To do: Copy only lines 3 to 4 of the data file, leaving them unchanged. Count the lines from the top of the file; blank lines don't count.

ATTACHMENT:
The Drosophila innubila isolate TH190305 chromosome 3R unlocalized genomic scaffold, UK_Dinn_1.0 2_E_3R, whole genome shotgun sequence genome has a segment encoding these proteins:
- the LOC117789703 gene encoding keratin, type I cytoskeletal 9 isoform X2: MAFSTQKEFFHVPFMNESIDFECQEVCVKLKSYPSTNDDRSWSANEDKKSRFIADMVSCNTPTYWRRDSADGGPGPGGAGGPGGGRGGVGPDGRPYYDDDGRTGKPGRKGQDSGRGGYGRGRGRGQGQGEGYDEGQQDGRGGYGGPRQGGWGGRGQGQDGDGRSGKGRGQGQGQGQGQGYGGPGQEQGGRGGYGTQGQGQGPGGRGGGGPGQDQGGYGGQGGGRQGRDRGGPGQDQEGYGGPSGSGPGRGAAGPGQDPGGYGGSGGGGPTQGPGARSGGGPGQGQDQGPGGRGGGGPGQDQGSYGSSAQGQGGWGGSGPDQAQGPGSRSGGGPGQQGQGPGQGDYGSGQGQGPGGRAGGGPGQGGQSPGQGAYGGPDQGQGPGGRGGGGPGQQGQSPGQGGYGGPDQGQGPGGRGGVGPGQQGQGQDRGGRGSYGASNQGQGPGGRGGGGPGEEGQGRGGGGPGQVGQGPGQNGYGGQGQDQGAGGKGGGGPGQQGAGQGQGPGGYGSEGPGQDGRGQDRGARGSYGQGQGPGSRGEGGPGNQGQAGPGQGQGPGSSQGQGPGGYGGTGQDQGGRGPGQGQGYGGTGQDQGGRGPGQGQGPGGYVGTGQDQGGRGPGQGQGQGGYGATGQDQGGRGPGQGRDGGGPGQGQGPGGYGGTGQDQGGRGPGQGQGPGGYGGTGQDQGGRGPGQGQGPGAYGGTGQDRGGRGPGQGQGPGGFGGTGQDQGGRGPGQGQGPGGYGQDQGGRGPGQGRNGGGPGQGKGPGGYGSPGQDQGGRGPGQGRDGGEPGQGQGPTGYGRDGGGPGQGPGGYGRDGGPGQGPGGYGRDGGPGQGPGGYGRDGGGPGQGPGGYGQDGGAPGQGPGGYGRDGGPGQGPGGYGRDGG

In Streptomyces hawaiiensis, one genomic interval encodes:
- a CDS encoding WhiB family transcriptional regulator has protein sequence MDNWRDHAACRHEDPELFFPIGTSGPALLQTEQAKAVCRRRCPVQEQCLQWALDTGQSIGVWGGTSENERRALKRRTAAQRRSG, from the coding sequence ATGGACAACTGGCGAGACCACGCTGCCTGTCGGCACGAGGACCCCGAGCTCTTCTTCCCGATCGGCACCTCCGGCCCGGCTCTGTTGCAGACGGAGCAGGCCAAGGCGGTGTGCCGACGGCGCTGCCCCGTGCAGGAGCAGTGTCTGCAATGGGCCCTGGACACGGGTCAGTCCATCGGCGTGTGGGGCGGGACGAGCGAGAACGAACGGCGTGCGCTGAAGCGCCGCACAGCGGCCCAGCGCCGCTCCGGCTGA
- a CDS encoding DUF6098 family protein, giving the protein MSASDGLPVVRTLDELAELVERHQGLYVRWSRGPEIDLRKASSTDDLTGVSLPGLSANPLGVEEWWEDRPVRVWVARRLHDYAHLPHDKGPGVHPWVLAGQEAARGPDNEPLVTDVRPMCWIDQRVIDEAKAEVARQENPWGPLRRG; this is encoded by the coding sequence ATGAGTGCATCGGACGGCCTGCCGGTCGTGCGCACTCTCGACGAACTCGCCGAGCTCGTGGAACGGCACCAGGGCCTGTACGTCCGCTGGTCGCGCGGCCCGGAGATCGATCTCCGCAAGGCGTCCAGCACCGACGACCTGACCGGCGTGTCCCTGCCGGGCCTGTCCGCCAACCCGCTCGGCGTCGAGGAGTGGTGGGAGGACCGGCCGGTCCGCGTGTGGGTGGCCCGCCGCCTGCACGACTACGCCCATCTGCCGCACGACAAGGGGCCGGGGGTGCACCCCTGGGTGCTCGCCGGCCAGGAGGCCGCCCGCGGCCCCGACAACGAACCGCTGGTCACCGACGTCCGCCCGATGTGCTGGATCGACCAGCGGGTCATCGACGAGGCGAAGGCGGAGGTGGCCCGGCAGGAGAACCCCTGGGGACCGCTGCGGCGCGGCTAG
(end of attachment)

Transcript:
In Streptomyces hawaiiensis, one genomic interval encodes:
- a CDS encoding WhiB family transcriptional regulator has protein sequence MDNWRDHAACRHEDPELFFPIGTSGPALLQTEQAKAVCRRRCPVQEQCLQWALDTGQSIGVWGGTSENERRALKRRTAAQRRSG, from the coding sequence ATGGACAACTGGCGAGACCACGCTGCCTGTCGGCACGAGGACCCCGAGCTCTTCTTCCCGATCGGCACCTCCGGCCCGGCTCTGTTGCAGACGGAGCAGGCCAAGGCGGTGTGCCGACGGCGCTGCCCCGTGCAGGAGCAGTGTCTGCAATGGGCCCTGGACACGGGTCAGTCCATCGGCGTGTGGGGCGGGACGAGCGAGAACGAACGGCGTGCGCTGAAGCGCCGCACAGCGGCCCAGCGCCGCTCCGGCTGA